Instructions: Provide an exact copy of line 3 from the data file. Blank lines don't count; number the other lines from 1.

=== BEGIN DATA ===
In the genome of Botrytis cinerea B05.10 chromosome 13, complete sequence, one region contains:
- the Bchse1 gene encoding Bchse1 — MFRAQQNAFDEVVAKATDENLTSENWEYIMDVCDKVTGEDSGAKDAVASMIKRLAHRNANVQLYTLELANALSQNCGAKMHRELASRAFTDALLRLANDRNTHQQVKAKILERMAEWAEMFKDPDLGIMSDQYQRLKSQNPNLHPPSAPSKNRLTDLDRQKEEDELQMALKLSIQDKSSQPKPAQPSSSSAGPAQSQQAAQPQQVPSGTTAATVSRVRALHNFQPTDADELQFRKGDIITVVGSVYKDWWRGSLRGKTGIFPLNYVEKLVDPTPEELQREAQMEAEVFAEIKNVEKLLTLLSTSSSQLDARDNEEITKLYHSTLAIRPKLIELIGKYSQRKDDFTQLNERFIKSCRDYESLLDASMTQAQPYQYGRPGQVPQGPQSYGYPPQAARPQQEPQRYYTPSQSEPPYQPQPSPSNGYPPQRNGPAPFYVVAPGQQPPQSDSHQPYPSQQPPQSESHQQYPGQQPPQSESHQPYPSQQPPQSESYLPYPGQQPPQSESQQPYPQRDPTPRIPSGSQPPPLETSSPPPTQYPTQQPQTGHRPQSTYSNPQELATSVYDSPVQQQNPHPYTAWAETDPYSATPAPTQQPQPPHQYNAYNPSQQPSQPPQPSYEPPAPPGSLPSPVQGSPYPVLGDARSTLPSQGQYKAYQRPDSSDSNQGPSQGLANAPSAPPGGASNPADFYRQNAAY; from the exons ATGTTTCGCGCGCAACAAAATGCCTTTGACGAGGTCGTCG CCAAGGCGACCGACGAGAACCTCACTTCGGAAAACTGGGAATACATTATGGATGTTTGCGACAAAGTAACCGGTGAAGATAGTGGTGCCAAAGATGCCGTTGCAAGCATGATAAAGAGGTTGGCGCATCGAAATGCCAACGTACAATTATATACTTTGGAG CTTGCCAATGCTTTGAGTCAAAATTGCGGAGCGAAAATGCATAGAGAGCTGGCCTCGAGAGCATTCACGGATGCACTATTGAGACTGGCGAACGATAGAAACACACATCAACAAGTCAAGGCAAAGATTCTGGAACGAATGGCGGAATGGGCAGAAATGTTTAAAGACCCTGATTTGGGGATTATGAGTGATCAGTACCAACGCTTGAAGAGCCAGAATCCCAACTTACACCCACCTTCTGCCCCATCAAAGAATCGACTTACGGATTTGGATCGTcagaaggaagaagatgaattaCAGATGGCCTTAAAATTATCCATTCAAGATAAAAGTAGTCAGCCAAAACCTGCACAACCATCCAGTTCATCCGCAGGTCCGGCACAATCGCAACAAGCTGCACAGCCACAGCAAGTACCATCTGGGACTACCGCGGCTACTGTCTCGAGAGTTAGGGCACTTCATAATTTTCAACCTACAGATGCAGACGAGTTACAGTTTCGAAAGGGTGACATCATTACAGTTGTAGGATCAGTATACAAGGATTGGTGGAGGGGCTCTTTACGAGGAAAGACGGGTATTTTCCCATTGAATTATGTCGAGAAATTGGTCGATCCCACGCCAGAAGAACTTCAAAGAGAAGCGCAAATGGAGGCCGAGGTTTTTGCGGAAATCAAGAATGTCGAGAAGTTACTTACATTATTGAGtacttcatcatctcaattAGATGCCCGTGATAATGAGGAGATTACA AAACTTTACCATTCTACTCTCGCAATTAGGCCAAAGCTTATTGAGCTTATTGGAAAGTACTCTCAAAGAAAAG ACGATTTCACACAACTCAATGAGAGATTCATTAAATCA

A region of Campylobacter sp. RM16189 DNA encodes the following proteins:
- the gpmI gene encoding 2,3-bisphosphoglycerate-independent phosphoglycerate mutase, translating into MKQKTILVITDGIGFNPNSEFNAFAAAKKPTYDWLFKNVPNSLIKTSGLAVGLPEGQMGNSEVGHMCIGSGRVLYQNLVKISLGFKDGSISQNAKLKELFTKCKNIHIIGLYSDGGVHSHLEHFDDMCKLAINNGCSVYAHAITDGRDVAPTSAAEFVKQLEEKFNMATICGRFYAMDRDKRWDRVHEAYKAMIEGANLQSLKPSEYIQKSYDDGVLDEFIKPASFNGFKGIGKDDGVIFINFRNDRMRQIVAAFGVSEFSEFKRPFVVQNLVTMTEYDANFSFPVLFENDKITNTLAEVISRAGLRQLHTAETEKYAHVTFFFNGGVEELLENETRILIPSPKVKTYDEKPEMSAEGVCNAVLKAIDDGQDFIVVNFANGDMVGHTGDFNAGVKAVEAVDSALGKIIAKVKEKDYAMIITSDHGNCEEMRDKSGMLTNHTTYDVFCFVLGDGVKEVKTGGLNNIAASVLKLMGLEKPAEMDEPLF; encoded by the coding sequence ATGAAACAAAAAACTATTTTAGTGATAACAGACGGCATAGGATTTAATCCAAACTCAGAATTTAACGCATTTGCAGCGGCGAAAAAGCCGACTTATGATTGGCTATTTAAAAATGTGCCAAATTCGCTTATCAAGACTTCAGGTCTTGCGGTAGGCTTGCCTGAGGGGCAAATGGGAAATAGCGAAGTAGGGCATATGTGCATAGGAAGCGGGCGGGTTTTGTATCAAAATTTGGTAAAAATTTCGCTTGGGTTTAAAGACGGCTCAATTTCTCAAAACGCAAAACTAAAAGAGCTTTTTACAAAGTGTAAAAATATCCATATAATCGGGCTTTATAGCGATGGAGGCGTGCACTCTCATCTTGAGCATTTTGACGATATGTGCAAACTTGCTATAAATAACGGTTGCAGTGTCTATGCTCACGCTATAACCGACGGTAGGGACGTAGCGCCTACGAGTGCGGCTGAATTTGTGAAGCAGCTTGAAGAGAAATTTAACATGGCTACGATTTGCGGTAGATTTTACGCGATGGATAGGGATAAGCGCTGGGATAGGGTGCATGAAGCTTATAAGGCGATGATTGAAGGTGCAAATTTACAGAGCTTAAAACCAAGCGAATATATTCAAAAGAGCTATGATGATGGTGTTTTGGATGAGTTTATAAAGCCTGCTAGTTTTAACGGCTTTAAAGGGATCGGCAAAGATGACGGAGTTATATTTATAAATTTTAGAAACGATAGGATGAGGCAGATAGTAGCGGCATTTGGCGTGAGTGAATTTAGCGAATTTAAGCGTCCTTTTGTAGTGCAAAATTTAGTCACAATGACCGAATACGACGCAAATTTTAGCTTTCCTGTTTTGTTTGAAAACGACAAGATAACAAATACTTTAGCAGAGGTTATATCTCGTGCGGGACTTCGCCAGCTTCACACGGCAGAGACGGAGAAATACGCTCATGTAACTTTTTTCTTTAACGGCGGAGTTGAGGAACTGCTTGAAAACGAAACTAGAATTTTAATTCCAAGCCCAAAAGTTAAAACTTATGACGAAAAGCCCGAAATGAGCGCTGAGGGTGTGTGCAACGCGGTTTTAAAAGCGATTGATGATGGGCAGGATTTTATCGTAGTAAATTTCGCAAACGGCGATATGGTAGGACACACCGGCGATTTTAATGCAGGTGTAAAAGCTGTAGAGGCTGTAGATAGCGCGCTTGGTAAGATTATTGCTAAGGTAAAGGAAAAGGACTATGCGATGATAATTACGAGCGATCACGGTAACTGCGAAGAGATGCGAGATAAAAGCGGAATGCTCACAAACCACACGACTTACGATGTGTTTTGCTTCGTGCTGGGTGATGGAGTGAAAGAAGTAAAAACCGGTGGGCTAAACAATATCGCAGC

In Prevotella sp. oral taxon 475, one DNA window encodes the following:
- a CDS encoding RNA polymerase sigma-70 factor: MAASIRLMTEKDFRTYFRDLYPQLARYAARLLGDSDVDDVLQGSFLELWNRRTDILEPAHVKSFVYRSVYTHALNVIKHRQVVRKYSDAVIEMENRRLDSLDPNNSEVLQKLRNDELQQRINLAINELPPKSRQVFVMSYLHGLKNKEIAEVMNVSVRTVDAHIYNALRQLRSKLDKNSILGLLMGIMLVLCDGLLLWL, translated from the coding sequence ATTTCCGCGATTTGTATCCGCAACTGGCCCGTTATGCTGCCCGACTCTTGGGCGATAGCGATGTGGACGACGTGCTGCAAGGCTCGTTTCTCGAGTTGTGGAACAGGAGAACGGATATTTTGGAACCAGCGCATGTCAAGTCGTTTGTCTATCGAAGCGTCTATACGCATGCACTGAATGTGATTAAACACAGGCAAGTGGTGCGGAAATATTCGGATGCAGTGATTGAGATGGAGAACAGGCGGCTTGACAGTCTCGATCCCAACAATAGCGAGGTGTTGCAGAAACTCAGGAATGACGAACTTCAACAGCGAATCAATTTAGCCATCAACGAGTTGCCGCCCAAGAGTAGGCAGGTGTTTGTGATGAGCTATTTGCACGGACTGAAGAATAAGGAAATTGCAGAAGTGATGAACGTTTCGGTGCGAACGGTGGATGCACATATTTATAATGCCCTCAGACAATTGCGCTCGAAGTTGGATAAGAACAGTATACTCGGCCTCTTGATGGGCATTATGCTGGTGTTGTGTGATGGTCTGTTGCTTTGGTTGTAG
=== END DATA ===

A region of Campylobacter sp. RM16189 DNA encodes the following proteins: